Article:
On Disliking Poetry

Ben Lerner in the LRB

LRBIn ninth grade English Mrs X required us to memorise and recite a poem and so I asked the Topeka High librarian to direct me to the shortest poem she knew and she suggested Marianne Moore’s ‘Poetry’, which, in the 1967 version, reads in its entirety:

I, too, dislike it.
Reading it, however, with a perfect
contempt for it, one discovers in
it, after all, a place for the genuine.

I remember thinking my classmates were suckers for having mainly memorised Shakespeare’s 18th sonnet whereas I had only to recite 24 words. Never mind the fact that a set rhyme scheme and iambic pentameter make 14 of Shakespeare’s lines easier to memorise than Moore’s three, each one of which is interrupted by a conjunctive adverb – a parallelism of awkwardness that basically serves as its form. That plus the four instances of ‘it’ makes Moore sound like a priest grudgingly admitting that sex has its function while trying to avoid using the word, an effect amplified by the awkward enjambment of the second line and the third (‘in/it’). In fact, ‘Poetry’ is a very difficult poem to commit to memory, as I demonstrated by failing to get it right on any of the three chances I was given by Mrs X, who was looking down at the text, my classmates cracking up.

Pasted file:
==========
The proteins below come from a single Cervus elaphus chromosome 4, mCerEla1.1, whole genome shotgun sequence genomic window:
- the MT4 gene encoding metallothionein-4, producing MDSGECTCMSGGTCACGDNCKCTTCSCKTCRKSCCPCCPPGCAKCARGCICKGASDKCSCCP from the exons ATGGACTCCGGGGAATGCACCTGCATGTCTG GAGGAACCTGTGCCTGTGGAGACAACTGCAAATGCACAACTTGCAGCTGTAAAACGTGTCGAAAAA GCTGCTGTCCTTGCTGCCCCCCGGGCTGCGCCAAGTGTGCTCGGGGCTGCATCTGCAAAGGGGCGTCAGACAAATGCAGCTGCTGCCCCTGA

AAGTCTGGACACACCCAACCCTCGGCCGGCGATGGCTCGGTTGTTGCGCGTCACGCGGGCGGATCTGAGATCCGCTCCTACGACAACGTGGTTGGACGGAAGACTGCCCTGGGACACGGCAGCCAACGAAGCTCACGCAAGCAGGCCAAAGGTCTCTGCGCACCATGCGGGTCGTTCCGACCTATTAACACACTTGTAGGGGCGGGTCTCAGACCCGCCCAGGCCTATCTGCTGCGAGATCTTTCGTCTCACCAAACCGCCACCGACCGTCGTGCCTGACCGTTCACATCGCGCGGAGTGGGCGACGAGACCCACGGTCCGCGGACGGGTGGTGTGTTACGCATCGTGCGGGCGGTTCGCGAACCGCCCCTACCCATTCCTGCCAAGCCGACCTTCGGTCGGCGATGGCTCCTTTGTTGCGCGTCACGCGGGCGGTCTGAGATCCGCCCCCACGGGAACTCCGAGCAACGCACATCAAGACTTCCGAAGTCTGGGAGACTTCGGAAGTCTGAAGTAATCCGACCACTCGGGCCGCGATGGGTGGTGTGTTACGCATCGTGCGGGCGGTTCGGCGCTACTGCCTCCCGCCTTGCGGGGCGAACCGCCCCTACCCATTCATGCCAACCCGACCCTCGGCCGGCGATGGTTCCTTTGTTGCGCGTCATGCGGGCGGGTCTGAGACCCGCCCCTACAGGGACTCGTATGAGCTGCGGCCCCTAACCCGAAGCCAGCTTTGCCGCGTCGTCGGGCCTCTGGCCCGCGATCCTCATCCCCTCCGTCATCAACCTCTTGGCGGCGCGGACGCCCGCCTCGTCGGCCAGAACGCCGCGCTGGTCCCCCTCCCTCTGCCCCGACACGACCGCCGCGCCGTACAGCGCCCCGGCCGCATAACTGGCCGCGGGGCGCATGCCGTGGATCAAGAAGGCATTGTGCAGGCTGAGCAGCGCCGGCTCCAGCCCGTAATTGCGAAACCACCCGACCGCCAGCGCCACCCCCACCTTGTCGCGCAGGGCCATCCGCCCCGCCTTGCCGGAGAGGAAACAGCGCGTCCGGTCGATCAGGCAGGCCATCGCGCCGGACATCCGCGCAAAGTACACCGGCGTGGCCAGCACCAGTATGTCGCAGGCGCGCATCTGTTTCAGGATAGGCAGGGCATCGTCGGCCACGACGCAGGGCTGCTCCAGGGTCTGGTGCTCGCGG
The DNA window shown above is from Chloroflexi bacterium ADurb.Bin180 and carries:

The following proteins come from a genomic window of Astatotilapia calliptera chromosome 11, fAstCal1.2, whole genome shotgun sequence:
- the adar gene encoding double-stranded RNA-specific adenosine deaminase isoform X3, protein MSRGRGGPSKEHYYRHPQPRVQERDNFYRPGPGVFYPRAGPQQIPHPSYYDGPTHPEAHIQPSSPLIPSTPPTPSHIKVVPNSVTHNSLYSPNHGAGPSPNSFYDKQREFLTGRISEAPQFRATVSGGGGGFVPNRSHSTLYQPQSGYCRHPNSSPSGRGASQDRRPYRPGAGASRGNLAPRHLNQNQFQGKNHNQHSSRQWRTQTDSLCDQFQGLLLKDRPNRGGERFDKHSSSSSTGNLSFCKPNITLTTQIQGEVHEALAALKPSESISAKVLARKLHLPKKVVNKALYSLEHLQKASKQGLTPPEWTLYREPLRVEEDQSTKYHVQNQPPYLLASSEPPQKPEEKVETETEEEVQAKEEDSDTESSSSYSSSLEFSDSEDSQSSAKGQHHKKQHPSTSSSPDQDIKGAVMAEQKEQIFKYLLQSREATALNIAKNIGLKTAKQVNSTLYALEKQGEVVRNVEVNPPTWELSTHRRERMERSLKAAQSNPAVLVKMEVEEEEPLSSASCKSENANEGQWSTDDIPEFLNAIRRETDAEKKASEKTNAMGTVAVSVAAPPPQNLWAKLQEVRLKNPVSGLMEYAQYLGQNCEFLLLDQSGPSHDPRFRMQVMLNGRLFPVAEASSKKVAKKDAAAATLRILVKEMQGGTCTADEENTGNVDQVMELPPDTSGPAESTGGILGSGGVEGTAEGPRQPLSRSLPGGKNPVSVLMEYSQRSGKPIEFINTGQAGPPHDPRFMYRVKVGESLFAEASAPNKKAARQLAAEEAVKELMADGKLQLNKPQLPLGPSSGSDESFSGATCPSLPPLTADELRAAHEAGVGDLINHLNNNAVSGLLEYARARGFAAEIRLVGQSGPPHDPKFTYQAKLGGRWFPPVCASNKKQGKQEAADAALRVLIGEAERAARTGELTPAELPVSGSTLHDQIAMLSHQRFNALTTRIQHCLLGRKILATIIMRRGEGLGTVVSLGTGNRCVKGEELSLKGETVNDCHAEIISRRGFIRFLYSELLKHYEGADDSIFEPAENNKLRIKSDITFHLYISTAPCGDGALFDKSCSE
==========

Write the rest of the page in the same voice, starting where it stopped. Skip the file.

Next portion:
My contempt for the assignment was, after all, imperfect. Even now I routinely misquote the second sentence, but who could forget the first? I, too, dislike it has been on repeat in my head since 1993; when I open a laptop to write or a book to read: I, too, dislike it echoes in my inner ear. When a poet (including me) is being introduced at a reading, whatever else I hear, I hear: I, too, dislike it. When I teach I basically hum it. When somebody tells me as so many people have told me that they don’t get poetry in general or my poetry in particular and/or believe poetry is dead because it is either hackneyed or obscure: I, too, dislike it. Sometimes this refrain has the feel of negative rumination and sometimes a kind of manic, mantric affirmation, as close as I get to unceasing prayer.

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